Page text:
Monday, 17 January 2011

Hillside (New Media) Ltd v Baasland & Ors [2010] EWHC 3336: jurisdiction race

Remember the Slavia Prague case below?  This quick case shows how you can ensure English jurisdiction without any of the messy battles that took place in that one. 

Hillside is a subsidiary of bet365, and English.  Mr Baasland is a Norwegian with a gambling problem.  The others were other bet365 subsidiaries in the Netherlands Antilles and Gibraltar and brought in to avoid any loopholes.  The dispute was not really a dispute.  Mr Baasland had spent shedloads of money on bet365 and had had a winning streak like the Harlem Globetrotters’ opponents.  His bets were placed with bet365 in Norway, Germany, Denmark and the Czech Republic; bet365 processed those bets in England and Gibraltar.   So lots of international law there.

Having lost nearly £1.5m, Mr Baasland apparently had second thoughts about his gambling spree.  Not only had he blown his own assets, but loads of money his parents had borrowed.  So in 2008 he instructed Norwegian lawyers.  They wrote to bet365, stating that they would sue bet365 for negligence.  In Norway.

So bet365 decided to sue instead.  In England.  They issued proceedings early in 2009 for a declaration that it was not liable to Mr Baasland.  You can see how that works.  Once it’s in the English system, it’s up to Mr Baasland to challenge it – in England.  The Norwegian courts could not touch it, because Norway (as a member of EFTA) has signed up to the various conventions that ensure the Court first seised deals with the matter fully first.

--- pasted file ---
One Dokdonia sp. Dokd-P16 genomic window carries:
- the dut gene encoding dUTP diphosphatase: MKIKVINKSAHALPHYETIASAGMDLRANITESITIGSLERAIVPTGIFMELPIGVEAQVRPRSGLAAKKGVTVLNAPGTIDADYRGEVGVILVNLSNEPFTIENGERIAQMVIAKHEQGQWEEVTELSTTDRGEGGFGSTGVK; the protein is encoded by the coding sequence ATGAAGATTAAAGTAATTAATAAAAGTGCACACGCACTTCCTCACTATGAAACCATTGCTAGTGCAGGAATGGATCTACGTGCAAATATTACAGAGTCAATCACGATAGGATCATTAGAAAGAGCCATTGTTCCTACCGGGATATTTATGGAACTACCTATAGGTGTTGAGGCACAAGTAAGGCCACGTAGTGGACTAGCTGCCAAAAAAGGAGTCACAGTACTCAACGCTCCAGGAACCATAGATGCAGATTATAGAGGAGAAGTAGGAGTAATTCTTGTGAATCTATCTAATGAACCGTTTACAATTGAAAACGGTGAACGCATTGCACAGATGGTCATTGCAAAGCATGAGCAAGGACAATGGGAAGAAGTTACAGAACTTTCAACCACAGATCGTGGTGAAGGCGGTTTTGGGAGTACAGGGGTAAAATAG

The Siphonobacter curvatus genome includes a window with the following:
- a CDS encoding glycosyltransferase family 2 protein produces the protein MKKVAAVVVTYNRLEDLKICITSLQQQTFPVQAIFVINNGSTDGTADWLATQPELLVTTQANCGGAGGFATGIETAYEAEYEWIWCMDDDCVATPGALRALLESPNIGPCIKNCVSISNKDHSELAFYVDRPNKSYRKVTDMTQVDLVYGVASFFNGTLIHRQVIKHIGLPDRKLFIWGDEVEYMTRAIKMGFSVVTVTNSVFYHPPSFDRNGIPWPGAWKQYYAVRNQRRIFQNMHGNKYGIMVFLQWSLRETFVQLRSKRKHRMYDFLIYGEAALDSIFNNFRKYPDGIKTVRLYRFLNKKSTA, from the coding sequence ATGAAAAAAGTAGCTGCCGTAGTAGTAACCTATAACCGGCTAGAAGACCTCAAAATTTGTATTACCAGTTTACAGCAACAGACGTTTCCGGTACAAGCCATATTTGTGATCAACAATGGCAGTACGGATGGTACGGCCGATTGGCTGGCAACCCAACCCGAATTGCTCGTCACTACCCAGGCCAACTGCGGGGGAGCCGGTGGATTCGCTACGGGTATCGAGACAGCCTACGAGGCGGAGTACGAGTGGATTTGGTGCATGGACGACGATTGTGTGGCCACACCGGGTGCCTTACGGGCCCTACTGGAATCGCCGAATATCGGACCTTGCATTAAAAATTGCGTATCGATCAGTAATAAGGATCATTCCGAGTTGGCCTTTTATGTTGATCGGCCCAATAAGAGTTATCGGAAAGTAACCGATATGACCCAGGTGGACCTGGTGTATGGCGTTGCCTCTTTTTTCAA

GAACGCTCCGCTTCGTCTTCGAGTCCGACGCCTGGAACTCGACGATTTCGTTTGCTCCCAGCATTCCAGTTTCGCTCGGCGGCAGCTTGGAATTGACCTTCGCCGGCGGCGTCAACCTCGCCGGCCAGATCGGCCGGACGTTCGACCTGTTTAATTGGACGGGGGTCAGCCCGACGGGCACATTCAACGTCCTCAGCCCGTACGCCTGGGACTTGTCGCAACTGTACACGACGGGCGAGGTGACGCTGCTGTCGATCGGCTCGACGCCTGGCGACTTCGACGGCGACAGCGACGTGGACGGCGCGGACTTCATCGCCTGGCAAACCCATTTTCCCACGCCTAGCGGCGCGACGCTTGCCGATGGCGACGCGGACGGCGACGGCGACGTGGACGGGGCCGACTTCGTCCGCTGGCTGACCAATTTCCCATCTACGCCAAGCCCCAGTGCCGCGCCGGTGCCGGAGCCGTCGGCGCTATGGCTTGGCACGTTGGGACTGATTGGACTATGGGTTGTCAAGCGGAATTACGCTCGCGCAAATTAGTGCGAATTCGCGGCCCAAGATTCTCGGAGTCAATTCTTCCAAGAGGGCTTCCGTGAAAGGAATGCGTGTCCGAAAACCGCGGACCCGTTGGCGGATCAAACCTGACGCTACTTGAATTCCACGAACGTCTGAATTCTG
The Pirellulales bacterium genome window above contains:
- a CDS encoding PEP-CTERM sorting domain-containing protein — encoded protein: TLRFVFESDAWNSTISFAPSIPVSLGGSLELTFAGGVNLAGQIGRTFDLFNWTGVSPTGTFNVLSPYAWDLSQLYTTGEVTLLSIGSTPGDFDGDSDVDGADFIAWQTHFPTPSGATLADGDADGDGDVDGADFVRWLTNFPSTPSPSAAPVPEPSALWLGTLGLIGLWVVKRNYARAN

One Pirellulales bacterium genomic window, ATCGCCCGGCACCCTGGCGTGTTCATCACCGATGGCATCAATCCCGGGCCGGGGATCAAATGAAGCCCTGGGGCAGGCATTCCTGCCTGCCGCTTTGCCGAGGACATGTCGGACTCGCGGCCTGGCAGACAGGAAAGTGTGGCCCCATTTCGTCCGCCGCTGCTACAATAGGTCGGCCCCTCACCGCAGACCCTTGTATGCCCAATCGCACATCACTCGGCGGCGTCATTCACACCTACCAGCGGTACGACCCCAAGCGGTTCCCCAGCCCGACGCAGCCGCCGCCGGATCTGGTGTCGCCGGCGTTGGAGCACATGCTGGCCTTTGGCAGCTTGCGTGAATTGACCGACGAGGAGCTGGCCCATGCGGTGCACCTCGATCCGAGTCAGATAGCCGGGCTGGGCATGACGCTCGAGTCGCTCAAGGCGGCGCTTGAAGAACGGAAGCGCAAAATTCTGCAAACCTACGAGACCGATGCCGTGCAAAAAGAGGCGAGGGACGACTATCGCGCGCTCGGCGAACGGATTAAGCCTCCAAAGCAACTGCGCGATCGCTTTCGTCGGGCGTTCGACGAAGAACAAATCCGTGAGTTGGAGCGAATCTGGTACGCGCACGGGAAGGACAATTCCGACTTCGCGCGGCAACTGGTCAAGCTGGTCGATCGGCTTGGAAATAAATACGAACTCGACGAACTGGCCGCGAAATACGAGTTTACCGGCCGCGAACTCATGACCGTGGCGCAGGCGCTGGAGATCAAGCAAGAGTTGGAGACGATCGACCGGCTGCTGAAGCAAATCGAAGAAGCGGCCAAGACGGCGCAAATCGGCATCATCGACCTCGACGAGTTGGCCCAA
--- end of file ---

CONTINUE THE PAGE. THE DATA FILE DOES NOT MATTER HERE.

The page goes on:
Mr Baasland was therefore at a huge disadvantage.  He challenged jurisdiction in England but never carried it through.  So bet365 proceeded to ask for summary judgment, on the basis that Mr Baasland had no chance of succeeding.  After some to-ing and fro-ing about whether England was the right place for the whole thing, the judge agreed to grant that summary judgment. 

The advantage of this is that Mr Baasland cannot now sue in Norway.  The matter has been considered and dealt with.  Any Norwegian proceedings would be a breach of European law and unenforceable in England.  (Or Gibraltar.)  Bet365’s tactic of being active, rather than passive, ensured that it was able to have a hearing on its home turf, in a legal system where its lawyers would know how things worked, where it's mightily difficult to get your money back from the bookie.  Saving costs and money; no need for bet365 personnel to head to Norway to give evidence, no need for the extra expense of interpreters and whatnot.  And getting the right result.  Although the Courts encourage people to avoid rushing off to issue claims, in this case bet365 did exactly the right thing.  Had Mr Baasland issued in Norway rather than writing to bet365 the matter might still be before the Norwegian court.  You snooze, you lose.  A familiar feeling for Mr Baasland.

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